From 2004 through 2007, as Quality Control Manager, Dr. Woods led LBWCC to become a certified AWS test facility, at that time one of only three certified test facilities in Alabama. Using QC7 Standards for AWS Certified Welders, the LBW facility earned the authority to issue AWS Certifications to any customer seeking employment or already employed in business who could demonstrate the ability to deposit sound welds. The AWS Test Facility at the MacArthur Campus was used to manage welding operations that led to increased employment for students as well as improved quality and productivity in the industries the facility served.
In 2007, Dr. Woods retired from Lurleen B. Wallace Community College. Soon afterwards, the Division of Workforce Development at Bishop State Community College, in Mobile, hired him as a professional consultant. In this capacity, Dr. Woods consulted with and guided the workforce team as it determined best practices for evaluating and credentialing craft workers in the Central Gulf Coast area. The strategic plan was to ensure a long supply of skilled workers, ready to produce the high levels of quality that Bishop State’s industrial partners expected.
Between 2011 and 2018 Dr. Woods served as Department Chair and Quality Control Manager of the Engineering Department at Forsyth Tech Community College, Winston-Salem, North Carolina. As chair, he partnered with colleagues in the Engineering Department to develop a comprehensive advanced manufacturing center. He helped to integrate automation into welding and soldering technology classes, opening ways to connect these courses with programs such as Industrial Systems and Electronic Engineering Technology. Under his leadership, the Forsyth Engineering Department adopted the American Welding Society Standards for assessment and credentialing and became one of two North Carolina community college AWS testing facilities. Dr. Woods’s leadership skills, his knowledge of technical education, and his ability to collaborate made him a valued part of the technical education team at Forsyth Tech Community College. He retired from Forsyth in December 2018.
As his success in workforce training suggests, Jackie Woods has long been committed to helping people learn skills that will make for better lives for themselves and their families. His work on some significant committees outside his career also reflect this commitment. For example, he served for a time on the City of Andalusia Planning Commission, listening to the concerns of fellow citizens as he and the rest of the commitment did some long-range planning for the city. Currently, he is a member of the South-Central Alabama Mental Health Board. As a member of this board, he brings a spirit of creative problem-solving and fiscal responsibility to the oversight of this vital health service.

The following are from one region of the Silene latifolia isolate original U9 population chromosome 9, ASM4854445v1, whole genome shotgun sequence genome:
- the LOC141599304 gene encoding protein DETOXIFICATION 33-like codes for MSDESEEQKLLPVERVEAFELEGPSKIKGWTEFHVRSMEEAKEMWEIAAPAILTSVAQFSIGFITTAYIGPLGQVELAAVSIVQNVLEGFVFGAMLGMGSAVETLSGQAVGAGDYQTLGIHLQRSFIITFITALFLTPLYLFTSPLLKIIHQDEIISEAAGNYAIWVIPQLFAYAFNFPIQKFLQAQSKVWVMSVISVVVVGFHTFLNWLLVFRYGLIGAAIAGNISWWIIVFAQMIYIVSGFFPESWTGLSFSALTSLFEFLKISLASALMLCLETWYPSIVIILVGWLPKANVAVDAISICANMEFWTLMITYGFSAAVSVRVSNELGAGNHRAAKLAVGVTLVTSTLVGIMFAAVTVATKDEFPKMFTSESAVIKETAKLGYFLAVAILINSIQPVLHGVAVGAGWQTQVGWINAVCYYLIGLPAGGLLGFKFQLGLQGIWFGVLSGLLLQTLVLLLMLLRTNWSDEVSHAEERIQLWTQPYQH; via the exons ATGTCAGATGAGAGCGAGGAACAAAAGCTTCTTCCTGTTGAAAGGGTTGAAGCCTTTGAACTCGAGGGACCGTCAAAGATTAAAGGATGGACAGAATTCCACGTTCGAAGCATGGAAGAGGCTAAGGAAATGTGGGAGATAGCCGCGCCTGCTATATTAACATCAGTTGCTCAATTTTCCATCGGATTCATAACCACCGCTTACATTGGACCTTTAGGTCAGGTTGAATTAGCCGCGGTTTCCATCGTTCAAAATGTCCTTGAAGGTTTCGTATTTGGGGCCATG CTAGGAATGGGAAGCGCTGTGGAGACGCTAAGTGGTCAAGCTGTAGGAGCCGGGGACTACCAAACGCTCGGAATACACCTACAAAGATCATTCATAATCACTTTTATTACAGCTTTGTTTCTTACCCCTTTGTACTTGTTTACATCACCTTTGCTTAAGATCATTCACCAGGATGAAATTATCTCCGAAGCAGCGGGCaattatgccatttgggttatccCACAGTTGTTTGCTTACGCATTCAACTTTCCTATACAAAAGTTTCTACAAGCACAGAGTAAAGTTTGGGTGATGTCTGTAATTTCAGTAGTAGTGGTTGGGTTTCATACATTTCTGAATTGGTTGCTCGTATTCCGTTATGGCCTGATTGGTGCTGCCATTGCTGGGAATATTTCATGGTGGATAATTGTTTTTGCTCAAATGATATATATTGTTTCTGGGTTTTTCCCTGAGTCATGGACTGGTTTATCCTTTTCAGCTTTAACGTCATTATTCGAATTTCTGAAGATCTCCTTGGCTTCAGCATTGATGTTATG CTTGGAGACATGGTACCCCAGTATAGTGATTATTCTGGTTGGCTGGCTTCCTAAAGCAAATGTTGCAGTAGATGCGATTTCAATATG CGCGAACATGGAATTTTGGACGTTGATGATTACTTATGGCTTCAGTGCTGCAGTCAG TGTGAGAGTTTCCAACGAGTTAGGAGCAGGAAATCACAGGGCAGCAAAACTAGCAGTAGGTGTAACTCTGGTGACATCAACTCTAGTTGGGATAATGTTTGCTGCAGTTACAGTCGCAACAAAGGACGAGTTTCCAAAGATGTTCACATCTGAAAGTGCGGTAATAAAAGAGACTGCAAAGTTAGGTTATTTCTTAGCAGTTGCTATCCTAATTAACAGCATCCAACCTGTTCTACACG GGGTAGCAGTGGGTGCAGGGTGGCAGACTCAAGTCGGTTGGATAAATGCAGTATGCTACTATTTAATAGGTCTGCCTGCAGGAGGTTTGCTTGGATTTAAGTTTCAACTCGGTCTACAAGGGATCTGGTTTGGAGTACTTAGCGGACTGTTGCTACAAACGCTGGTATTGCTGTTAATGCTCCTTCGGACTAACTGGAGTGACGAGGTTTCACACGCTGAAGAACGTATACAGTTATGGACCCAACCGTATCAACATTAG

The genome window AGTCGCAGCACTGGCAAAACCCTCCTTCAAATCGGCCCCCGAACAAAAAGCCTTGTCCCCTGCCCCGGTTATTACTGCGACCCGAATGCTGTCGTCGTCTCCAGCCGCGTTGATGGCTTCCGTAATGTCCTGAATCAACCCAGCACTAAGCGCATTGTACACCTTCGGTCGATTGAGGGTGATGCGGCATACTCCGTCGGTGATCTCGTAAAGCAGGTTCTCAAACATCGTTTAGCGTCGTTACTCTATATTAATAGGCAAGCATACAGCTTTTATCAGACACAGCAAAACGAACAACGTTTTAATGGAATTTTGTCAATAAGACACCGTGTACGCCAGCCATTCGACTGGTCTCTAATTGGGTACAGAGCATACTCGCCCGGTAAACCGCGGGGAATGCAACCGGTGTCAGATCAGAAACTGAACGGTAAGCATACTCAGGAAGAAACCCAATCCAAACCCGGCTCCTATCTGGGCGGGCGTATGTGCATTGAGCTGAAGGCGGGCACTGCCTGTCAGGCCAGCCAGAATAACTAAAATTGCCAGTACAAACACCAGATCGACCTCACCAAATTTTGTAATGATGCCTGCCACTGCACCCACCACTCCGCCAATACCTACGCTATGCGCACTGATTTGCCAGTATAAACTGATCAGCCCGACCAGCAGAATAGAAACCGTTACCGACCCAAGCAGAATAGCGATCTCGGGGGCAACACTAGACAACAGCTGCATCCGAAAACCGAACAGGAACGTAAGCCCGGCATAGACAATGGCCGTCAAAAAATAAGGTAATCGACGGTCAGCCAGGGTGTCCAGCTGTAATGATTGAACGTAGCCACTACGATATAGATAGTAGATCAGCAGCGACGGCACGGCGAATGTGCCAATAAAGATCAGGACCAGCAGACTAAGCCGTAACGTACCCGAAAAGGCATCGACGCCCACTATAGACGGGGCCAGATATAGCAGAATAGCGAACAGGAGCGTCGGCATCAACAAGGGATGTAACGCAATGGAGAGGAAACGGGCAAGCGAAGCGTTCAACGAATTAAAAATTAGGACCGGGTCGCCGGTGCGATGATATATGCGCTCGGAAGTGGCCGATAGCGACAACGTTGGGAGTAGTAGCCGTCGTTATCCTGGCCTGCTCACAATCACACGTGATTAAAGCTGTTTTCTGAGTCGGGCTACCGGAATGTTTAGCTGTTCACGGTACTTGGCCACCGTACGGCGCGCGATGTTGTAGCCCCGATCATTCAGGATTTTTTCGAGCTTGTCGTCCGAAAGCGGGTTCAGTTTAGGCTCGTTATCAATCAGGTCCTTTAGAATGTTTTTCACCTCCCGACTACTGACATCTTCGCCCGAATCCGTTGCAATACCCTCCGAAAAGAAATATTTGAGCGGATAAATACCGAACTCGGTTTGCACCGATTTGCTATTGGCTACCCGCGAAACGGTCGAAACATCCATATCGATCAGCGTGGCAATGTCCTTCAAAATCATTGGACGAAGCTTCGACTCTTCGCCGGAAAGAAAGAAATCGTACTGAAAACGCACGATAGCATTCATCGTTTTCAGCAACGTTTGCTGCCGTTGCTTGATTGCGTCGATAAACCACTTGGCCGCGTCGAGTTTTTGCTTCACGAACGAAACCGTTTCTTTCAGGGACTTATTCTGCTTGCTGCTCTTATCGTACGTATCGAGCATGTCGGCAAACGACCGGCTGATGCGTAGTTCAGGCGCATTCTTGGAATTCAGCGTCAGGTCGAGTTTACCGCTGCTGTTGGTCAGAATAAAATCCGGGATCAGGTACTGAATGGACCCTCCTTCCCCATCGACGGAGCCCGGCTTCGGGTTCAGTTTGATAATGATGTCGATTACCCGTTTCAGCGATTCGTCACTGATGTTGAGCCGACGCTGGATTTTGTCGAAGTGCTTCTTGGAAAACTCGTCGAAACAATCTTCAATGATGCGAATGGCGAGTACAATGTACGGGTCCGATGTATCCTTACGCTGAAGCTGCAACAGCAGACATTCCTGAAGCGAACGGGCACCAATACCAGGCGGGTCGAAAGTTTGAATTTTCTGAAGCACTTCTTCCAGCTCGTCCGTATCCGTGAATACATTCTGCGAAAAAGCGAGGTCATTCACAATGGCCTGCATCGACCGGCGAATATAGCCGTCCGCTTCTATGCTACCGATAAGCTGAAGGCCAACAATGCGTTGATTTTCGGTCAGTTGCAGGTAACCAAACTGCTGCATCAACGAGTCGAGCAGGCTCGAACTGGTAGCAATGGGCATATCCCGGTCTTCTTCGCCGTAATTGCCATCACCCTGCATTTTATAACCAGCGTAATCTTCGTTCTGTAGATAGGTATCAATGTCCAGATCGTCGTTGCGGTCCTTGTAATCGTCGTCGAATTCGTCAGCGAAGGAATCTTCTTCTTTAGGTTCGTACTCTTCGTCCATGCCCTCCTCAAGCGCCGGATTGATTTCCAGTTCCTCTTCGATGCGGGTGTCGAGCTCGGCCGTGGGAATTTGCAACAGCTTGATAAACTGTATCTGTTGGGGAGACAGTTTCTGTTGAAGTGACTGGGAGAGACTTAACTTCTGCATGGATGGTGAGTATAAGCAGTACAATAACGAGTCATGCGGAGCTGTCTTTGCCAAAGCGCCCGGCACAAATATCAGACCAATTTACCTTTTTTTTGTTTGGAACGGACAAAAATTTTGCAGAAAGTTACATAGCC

Dr. Jackie Woods is now seeking an opportunity to serve as county commissioner for District Two. He believes that he has the required experience, commitment, and leadership skills to help improve the overall management of operations in Covington County.
In his view, the changes he envisions will have a positive impact in District Two and throughout Covington County. He wants (A) to look for ways to attract new industries to Covington County, (B) to evaluate all outsourced services for their quality and cost, (C) to increase grant writing within the system to generate more funds for the general budget, and (D) to prioritize in future financial plans a cost-of-living raise for all county employees except county commissioners.
Dr. Woods said he understands that real change for the citizens of Covington County can only occur when their primary needs, values, and interests are in the hearts of those who make the decisions and set the policies. He is humbly asking for your vote and support for County Commissioner, District Two. His wife, Beverly Woods, and their children support his objectives 100 percent.